This, more or less, is what we do with public spending. Every time a policy change is made, the Scottish and Welsh piles of money are measured against the English and adjusted according to a pre-set formula. The result, over the years, has been disproportionately high spending in Scotland. So it should have been no surprise that the Prime Minister's little tour of the north-south divide ended with MPs from the north of England taking the opportunity to ask for things to be adjusted their way.
Perhaps it should also be no surprise that, last week, the Chancellor told them that the system stays. This loyal Labour group went quietly, but that is not the end of the story. As the new Scottish Parliament asserts its right to set spending in areas as expensive as student fees, and as the Treasury tries to keep the lid on with "co-ordinating" meetings, the English are getting restless.
Geographical differences - particularly in access to "rationed" health care, such as expensive drugs - are increasingly contentious. Resentment at the extent to which a Scottish-sounding government tips public money towards the Scots is building up in the northern shires. Even down south the issue reverberates. London's mayoral candidates demand London's wealth back almost as vociferously as nationalists claim Scotland's oil. And new local government legislation will offer other cities the privilege of electing mayoral loudmouths for themselves.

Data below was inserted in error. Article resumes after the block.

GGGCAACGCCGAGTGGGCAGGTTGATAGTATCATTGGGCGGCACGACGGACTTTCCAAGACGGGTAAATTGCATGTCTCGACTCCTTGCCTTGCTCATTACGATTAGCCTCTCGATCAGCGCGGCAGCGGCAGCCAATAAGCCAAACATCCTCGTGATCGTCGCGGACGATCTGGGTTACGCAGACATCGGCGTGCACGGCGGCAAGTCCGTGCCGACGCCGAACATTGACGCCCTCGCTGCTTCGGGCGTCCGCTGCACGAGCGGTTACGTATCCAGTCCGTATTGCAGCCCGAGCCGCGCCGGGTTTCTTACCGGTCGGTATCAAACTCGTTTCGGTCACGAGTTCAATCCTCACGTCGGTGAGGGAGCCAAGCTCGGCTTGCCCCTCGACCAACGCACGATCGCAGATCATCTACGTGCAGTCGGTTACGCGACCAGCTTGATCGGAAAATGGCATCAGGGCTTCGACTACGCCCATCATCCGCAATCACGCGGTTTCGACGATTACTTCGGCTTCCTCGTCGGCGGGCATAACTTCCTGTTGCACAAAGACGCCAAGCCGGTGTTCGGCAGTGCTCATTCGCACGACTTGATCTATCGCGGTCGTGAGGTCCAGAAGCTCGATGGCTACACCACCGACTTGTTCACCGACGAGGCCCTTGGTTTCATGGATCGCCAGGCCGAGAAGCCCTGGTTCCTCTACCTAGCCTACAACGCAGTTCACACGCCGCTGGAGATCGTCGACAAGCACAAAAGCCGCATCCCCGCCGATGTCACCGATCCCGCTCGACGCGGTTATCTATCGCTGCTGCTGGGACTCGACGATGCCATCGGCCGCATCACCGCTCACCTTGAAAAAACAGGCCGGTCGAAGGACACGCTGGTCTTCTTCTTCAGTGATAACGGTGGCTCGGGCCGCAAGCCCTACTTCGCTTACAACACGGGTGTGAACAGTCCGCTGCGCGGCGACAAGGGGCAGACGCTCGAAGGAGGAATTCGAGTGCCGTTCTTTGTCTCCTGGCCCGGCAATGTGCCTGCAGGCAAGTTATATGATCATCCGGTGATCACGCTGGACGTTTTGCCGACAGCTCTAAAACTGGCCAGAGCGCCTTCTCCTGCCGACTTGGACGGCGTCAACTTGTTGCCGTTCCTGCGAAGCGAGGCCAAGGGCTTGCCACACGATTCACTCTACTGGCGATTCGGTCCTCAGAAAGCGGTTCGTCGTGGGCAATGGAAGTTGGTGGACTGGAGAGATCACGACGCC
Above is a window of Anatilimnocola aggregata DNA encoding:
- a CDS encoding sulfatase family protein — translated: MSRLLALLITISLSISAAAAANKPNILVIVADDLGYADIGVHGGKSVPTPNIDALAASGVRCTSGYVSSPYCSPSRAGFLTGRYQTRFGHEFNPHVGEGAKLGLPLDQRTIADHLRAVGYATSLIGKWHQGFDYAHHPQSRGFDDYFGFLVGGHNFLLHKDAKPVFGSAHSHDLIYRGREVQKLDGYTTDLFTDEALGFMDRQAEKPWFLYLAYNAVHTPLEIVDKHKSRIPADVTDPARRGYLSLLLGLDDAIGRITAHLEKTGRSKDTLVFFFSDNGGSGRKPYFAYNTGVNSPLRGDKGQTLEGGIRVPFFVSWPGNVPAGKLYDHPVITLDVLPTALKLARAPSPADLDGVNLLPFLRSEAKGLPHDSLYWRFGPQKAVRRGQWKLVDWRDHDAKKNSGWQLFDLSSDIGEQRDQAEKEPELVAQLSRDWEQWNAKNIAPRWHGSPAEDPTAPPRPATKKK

Contrary to general belief, it is not the famous "Barnett formula" that is the root of the trouble. As Professor Gavin McCrone of Edinburgh University has pointed out, these patterns go back more than a century, to Goschen's Chancellorship. He decided that the proceeds of the wheel tax and the horse tax would be distributed between England (assumed to include Wales), Ireland (then, of course, the entire island) and Scotland in the proportions of 80, 9 and 11. This was supposed to reflect the contribution of each part of the United Kingdom to the Exchequer, although there was some sheltering of the impoverished Irish. Over time, however - elements of this formula survived way beyond horse-drawn wheels - this distribution became way out of line with either fiscal contribution or population. By the early 1950s, Scots were paying 7 per cent less revenue per head than the UK average and receiving 19 per cent more expenditure per head.